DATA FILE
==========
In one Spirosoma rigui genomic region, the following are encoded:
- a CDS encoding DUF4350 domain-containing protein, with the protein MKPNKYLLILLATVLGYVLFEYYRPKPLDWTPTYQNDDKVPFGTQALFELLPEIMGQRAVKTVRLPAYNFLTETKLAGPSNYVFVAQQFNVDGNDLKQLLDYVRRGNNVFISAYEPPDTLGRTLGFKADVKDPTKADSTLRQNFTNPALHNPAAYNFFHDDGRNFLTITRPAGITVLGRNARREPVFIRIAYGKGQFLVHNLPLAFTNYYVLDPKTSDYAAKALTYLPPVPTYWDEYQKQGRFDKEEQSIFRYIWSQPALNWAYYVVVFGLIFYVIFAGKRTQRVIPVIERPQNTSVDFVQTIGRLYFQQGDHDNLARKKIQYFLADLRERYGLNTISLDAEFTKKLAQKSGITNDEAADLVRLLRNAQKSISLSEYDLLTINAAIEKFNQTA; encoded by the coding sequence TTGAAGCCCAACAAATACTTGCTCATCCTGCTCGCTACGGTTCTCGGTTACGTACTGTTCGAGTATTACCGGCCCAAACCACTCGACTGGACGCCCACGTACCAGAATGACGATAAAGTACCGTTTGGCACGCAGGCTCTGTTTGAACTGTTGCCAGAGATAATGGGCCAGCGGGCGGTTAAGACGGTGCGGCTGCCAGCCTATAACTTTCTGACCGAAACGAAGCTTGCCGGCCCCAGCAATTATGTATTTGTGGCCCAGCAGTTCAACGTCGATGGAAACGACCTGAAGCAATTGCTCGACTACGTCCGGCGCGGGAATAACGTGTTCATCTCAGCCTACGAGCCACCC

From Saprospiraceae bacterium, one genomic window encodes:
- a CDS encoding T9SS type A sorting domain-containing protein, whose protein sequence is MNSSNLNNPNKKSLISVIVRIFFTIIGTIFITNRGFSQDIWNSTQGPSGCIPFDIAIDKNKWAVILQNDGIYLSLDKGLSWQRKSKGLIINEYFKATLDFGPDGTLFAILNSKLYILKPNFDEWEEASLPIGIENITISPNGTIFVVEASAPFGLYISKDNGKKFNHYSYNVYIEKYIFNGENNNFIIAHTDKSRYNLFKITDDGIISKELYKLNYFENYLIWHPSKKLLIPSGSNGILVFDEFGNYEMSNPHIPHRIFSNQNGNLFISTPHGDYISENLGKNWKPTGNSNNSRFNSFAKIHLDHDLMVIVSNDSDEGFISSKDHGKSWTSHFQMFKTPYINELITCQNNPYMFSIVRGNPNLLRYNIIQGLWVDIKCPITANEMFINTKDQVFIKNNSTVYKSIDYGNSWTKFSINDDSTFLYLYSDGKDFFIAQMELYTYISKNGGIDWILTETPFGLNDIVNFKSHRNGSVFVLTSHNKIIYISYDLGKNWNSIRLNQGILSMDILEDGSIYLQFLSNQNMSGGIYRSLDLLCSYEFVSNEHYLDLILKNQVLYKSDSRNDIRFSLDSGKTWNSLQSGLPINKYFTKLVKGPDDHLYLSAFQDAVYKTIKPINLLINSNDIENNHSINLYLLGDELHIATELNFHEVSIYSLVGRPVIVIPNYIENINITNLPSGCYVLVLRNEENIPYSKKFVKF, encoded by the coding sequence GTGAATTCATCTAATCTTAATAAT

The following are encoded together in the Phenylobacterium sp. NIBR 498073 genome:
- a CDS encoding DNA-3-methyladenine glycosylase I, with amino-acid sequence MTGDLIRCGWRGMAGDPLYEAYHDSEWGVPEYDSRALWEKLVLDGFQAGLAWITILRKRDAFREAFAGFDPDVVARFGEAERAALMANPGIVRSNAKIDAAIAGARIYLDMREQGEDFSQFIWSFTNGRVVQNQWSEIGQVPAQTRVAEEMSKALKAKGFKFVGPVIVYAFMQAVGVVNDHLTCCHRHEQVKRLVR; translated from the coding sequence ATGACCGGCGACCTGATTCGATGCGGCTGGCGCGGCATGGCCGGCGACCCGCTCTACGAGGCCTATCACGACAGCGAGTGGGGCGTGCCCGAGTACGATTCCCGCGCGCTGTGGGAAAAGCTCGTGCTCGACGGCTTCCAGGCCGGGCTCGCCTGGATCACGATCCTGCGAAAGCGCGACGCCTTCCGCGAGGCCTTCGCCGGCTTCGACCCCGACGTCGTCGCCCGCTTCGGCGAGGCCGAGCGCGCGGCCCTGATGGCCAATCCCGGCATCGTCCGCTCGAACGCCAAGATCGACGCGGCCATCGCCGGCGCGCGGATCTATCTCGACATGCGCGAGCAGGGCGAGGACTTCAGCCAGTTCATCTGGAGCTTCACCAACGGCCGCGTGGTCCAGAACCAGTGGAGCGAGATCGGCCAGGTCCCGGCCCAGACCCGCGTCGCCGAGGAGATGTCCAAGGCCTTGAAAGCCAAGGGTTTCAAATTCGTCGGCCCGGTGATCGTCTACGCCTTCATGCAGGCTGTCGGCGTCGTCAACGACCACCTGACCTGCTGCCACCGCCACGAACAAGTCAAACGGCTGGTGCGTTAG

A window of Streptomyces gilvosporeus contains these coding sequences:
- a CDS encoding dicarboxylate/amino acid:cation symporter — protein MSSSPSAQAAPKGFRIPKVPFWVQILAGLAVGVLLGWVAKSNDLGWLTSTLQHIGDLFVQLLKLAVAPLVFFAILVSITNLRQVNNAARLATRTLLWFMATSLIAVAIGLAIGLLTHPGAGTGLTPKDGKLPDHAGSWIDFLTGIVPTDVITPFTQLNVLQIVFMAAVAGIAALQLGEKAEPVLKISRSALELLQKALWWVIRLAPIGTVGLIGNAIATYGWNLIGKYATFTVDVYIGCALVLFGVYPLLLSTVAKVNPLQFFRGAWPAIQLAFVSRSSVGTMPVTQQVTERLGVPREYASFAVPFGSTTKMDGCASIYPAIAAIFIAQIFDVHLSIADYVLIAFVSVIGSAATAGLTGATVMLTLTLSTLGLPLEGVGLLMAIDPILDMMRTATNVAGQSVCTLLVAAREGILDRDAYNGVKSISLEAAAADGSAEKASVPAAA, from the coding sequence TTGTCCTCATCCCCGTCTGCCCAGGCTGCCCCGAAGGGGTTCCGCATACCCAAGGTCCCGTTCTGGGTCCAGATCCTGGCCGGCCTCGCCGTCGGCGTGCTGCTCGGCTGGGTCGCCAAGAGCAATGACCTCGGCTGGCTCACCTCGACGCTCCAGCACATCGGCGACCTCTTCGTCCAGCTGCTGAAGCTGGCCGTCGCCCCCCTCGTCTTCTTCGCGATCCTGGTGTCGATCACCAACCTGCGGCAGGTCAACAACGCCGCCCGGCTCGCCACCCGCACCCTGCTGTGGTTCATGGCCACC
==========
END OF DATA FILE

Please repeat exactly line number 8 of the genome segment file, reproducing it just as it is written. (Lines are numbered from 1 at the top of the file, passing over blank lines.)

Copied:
- a CDS encoding dicarboxylate/amino acid:cation symporter — protein MSSSPSAQAAPKGFRIPKVPFWVQILAGLAVGVLLGWVAKSNDLGWLTSTLQHIGDLFVQLLKLAVAPLVFFAILVSITNLRQVNNAARLATRTLLWFMATSLIAVAIGLAIGLLTHPGAGTGLTPKDGKLPDHAGSWIDFLTGIVPTDVITPFTQLNVLQIVFMAAVAGIAALQLGEKAEPVLKISRSALELLQKALWWVIRLAPIGTVGLIGNAIATYGWNLIGKYATFTVDVYIGCALVLFGVYPLLLSTVAKVNPLQFFRGAWPAIQLAFVSRSSVGTMPVTQQVTERLGVPREYASFAVPFGSTTKMDGCASIYPAIAAIFIAQIFDVHLSIADYVLIAFVSVIGSAATAGLTGATVMLTLTLSTLGLPLEGVGLLMAIDPILDMMRTATNVAGQSVCTLLVAAREGILDRDAYNGVKSISLEAAAADGSAEKASVPAAA, from the coding sequence TTGTCCTCATCCCCGTCTGCCCAGGCTGCCCCGAAGGGGTTCCGCATACCCAAGGTCCCGTTCTGGGTCCAGATCCTGGCCGGCCTCGCCGTCGGCGTGCTGCTCGGCTGGGTCGCCAAGAGCAATGACCTCGGCTGGCTCACCTCGACGCTCCAGCACATCGGCGACCTCTTCGTCCAGCTGCTGAAGCTGGCCGTCGCCCCCCTCGTCTTCTTCGCGATCCTGGTGTCGATCACCAACCTGCGGCAGGTCAACAACGCCGCCCGGCTCGCCACCCGCACCCTGCTGTGGTTCATGGCCACC